Memory refers to the psychological processes of acquiring, storing, retaining, and later retrieving information.
Psychologists distinguish between three necessary stages in the memory process: encoding, storage, and retrieval. Encoding refers to the initial learning of information; storage to maintaining information over time; retrieval is the ability to access information when needed.
Scientists also distinguish between different forms or types. This article discusses 17 different memory types and provides a comprehensive program that targets encoding, storage, and retrieval and improves eight crucial types: iconic, short-term, working, long-term, visual, auditory, sequential, and visuospatial.
Table of contents:
- Memory takes many different forms
- Sensory memory
- Short-term memory
- Working memory
- Our senses are involved
- Sequential or visuospatial
- How to improve memory
- Program to improve memory
Memory takes many different forms
The human brain was once considered a single organ with specific areas allotted for different tasks. Now, with recent research studies, it has been concluded that the human brain is, in fact, one of the most complex organs of the body.
The brain is a giant neural supercomputer with neurons firing information and tasks away from one corner to the other. Memory, once considered a stack of folders kept in a single place, is now attributed to function in many different brain parts.
Scientists now also know that memory takes many different forms. There is a difference between short-term memory, where you store a new phone number long enough to dial it a moment later, and long-term memory, where you store your own phone number to produce it whenever asked (Miller, 1956).
The main categories of memory are sensory, short-term (or working), and long-term, based on the amount of time the memory is stored.
Sensory memory is the shortest-term element of memory. It is the ability to retain impressions of sensory information after the original stimuli have ended. It acts as a buffer for stimuli received through the five senses of sight, hearing, smell, taste, and touch, which are retained accurately but very briefly. For instance, the ability to look at or hear something and remember what it looked or sounded like with just a second of observation is an example of sensory memory.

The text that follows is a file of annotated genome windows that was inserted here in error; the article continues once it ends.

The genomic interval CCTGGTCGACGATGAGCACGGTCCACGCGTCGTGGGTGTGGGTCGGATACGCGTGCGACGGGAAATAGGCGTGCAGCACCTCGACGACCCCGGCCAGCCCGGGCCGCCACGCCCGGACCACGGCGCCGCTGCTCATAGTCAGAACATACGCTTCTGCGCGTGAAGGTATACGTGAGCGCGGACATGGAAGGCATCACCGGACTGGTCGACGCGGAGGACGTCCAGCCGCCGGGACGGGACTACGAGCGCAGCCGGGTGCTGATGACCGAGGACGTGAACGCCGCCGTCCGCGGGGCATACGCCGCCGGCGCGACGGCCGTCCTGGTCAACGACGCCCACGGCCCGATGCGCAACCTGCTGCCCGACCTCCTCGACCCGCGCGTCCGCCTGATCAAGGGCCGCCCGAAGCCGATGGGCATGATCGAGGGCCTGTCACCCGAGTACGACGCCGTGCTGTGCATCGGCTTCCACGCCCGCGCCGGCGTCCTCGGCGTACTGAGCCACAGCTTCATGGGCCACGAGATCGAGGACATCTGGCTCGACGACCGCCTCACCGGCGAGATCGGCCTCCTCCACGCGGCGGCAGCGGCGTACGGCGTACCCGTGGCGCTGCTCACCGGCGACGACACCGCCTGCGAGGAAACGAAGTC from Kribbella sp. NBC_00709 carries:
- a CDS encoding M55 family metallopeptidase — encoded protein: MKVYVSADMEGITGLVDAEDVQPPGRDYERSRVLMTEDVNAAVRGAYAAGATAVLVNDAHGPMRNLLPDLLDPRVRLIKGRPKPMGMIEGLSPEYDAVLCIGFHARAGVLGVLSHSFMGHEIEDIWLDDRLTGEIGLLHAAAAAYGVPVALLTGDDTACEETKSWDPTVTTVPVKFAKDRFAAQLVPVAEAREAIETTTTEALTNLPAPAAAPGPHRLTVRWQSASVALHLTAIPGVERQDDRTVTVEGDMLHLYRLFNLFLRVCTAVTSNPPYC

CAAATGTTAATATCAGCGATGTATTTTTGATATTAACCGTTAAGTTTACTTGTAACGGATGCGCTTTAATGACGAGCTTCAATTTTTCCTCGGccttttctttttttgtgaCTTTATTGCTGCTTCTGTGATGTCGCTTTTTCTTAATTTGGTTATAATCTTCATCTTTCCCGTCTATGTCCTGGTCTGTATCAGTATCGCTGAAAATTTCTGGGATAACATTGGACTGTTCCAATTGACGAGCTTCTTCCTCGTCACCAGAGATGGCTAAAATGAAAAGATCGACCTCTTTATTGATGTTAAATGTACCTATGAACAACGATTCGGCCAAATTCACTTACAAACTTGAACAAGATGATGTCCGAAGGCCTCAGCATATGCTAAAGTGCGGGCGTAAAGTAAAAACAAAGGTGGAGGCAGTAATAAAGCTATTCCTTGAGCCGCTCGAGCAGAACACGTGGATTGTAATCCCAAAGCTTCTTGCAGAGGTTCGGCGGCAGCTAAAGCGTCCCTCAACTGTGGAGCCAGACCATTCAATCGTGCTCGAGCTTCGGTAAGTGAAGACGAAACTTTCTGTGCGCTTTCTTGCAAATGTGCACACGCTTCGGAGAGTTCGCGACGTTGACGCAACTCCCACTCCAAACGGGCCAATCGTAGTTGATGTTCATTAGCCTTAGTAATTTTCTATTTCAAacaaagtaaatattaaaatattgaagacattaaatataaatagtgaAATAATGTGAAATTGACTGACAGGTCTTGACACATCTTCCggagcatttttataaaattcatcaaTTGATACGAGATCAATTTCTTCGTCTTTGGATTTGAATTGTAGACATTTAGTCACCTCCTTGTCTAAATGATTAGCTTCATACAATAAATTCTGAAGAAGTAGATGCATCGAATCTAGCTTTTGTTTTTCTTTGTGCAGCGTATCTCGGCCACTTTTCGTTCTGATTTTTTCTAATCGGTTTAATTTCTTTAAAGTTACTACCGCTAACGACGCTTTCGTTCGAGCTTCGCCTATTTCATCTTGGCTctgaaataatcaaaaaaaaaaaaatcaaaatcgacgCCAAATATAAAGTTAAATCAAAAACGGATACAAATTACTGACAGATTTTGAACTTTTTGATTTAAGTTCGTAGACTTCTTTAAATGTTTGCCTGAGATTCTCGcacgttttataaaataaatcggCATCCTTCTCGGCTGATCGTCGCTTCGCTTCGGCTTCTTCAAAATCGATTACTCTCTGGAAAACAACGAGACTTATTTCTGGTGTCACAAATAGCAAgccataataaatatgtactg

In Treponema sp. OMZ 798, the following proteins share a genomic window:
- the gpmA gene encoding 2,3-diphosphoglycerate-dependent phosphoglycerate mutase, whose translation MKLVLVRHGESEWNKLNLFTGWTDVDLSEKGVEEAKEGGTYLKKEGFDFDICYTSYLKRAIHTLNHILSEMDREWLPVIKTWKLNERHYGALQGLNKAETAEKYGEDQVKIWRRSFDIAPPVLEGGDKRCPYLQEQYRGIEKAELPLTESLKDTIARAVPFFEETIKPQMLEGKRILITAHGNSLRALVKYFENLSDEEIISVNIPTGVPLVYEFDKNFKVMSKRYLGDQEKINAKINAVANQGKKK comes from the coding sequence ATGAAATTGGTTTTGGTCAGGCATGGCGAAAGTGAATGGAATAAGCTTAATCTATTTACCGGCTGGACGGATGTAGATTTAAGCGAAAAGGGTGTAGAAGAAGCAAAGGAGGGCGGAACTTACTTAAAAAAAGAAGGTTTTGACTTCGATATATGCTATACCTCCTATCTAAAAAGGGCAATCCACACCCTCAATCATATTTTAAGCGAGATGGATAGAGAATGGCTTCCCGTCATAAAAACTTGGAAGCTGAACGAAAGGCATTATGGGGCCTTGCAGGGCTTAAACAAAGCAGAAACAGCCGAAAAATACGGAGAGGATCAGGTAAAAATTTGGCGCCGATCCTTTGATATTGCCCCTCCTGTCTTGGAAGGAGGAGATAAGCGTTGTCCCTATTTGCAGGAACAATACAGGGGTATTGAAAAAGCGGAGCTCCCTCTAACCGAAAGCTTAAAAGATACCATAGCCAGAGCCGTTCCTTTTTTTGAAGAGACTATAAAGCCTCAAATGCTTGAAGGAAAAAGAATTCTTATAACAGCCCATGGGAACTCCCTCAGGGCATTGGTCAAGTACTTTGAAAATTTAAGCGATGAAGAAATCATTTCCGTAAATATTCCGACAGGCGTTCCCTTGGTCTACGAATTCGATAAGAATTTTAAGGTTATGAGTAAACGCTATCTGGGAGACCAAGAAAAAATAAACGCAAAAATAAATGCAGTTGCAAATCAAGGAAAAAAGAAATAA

The sensory memory for visual stimuli is known as iconic memory, the memory for aural stimuli as echoic, taste as gustatory, smell as olfactory, and touch as haptic. Echoic memory lasts 2 to 4 seconds, while iconic memory lasts just milliseconds before fading.
Short-term memory is the part of the memory system that holds information a person is thinking about at the moment. Short-term memory is limited to about seven items and will be lost in about fifteen seconds unless the information is rehearsed.
If you have looked up a telephone number in a directory, you already know much about short-term memory. You repeat the number to yourself until you dial, and the number is forgotten by then. That’s short-term memory at work.
The distinction between short-term memory and working memory is an ongoing debate, as the terms are often used interchangeably.
Some scholars claim that some manipulation of remembered information is needed to qualify the task as one of working memory. Repeating digits in the same order they were presented would thus be a short-term memory task while repeating them backward would be a working memory task.
Another viewpoint is that of Nelson Cowan, who says short-term memory refers to the passive storage of information when rehearsal is prevented with a storage capacity of around four items. When rehearsal is allowed and controlled attention is involved, it is a working memory task, and the capacity is closer to seven items.
Long-term memory is the memory process that takes information from the short-term memory store and creates long-lasting memories. These memories can be from an hour ago or several decades ago. While short-term memory is limited in space and duration, long-term memory has an immense capacity, and memories can last for a lifetime.
Within long-term memory, there is a difference between semantic memory, where you store your knowledge that The Rolling Stones are a rock band, and episodic memory, where you may store your memory of hearing Exile on Main Street for the first time (Tulving, 1983). Procedural memories are memories for performing particular types of actions. While semantic memory is knowing “that,” procedural knowledge is knowing “how.”
Our senses are involved
When it comes to memory, our senses are involved too. Visual memory involves storing and retrieving previously experienced visual sensations and perceptions when the stimuli that initially evoked them are no longer present. In short, visual memory is the ability to recall what the eyes have seen.
Various researchers have stated that as much as 80 percent of all learning occurs through the eye, with visual memory being a crucial aspect of learning.
Auditory memory on the other hand, involves taking in information that is presented orally, processing that information, storing it in one’s mind, and then recalling what one has heard. Basically, it involves the skills of attending, listening, processing, storing, and recalling.